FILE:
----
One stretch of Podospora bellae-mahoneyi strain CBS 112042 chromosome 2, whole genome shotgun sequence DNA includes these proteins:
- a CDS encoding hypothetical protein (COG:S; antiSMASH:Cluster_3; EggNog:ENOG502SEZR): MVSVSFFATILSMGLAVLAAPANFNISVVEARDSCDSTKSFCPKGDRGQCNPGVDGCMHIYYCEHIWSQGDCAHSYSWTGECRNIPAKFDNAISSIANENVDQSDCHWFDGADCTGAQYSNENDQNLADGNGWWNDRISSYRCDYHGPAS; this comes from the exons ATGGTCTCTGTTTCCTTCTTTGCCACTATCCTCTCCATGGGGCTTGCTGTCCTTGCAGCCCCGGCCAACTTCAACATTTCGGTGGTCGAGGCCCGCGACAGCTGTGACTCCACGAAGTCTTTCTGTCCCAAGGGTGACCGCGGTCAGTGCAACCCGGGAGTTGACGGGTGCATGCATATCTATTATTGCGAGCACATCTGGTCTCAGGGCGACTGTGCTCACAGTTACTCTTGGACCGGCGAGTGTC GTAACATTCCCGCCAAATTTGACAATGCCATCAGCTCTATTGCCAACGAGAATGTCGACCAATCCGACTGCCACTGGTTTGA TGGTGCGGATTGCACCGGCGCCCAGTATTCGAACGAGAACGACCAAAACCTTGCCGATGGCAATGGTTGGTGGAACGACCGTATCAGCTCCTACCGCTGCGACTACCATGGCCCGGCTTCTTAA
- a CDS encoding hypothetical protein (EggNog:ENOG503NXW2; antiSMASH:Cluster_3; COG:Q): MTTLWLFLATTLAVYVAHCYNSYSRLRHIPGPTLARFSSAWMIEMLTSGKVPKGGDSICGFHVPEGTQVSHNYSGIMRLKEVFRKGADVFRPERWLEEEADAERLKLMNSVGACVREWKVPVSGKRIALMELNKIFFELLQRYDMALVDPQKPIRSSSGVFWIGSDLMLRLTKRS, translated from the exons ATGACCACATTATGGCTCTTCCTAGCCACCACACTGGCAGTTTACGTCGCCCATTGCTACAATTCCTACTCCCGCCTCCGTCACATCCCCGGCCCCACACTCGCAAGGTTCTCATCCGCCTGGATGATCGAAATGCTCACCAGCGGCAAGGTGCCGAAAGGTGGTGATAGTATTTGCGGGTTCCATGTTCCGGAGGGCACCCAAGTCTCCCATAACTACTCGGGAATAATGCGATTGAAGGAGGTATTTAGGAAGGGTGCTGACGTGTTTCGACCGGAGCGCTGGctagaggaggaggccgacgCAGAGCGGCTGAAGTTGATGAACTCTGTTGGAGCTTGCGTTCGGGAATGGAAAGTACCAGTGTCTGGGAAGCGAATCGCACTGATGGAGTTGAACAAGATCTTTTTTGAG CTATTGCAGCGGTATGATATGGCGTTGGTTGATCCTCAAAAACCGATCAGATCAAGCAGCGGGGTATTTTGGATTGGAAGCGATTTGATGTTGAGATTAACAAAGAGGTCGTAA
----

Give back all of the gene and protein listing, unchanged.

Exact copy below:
One stretch of Podospora bellae-mahoneyi strain CBS 112042 chromosome 2, whole genome shotgun sequence DNA includes these proteins:
- a CDS encoding hypothetical protein (COG:S; antiSMASH:Cluster_3; EggNog:ENOG502SEZR): MVSVSFFATILSMGLAVLAAPANFNISVVEARDSCDSTKSFCPKGDRGQCNPGVDGCMHIYYCEHIWSQGDCAHSYSWTGECRNIPAKFDNAISSIANENVDQSDCHWFDGADCTGAQYSNENDQNLADGNGWWNDRISSYRCDYHGPAS; this comes from the exons ATGGTCTCTGTTTCCTTCTTTGCCACTATCCTCTCCATGGGGCTTGCTGTCCTTGCAGCCCCGGCCAACTTCAACATTTCGGTGGTCGAGGCCCGCGACAGCTGTGACTCCACGAAGTCTTTCTGTCCCAAGGGTGACCGCGGTCAGTGCAACCCGGGAGTTGACGGGTGCATGCATATCTATTATTGCGAGCACATCTGGTCTCAGGGCGACTGTGCTCACAGTTACTCTTGGACCGGCGAGTGTC GTAACATTCCCGCCAAATTTGACAATGCCATCAGCTCTATTGCCAACGAGAATGTCGACCAATCCGACTGCCACTGGTTTGA TGGTGCGGATTGCACCGGCGCCCAGTATTCGAACGAGAACGACCAAAACCTTGCCGATGGCAATGGTTGGTGGAACGACCGTATCAGCTCCTACCGCTGCGACTACCATGGCCCGGCTTCTTAA
- a CDS encoding hypothetical protein (EggNog:ENOG503NXW2; antiSMASH:Cluster_3; COG:Q): MTTLWLFLATTLAVYVAHCYNSYSRLRHIPGPTLARFSSAWMIEMLTSGKVPKGGDSICGFHVPEGTQVSHNYSGIMRLKEVFRKGADVFRPERWLEEEADAERLKLMNSVGACVREWKVPVSGKRIALMELNKIFFELLQRYDMALVDPQKPIRSSSGVFWIGSDLMLRLTKRS, translated from the exons ATGACCACATTATGGCTCTTCCTAGCCACCACACTGGCAGTTTACGTCGCCCATTGCTACAATTCCTACTCCCGCCTCCGTCACATCCCCGGCCCCACACTCGCAAGGTTCTCATCCGCCTGGATGATCGAAATGCTCACCAGCGGCAAGGTGCCGAAAGGTGGTGATAGTATTTGCGGGTTCCATGTTCCGGAGGGCACCCAAGTCTCCCATAACTACTCGGGAATAATGCGATTGAAGGAGGTATTTAGGAAGGGTGCTGACGTGTTTCGACCGGAGCGCTGGctagaggaggaggccgacgCAGAGCGGCTGAAGTTGATGAACTCTGTTGGAGCTTGCGTTCGGGAATGGAAAGTACCAGTGTCTGGGAAGCGAATCGCACTGATGGAGTTGAACAAGATCTTTTTTGAG CTATTGCAGCGGTATGATATGGCGTTGGTTGATCCTCAAAAACCGATCAGATCAAGCAGCGGGGTATTTTGGATTGGAAGCGATTTGATGTTGAGATTAACAAAGAGGTCGTAA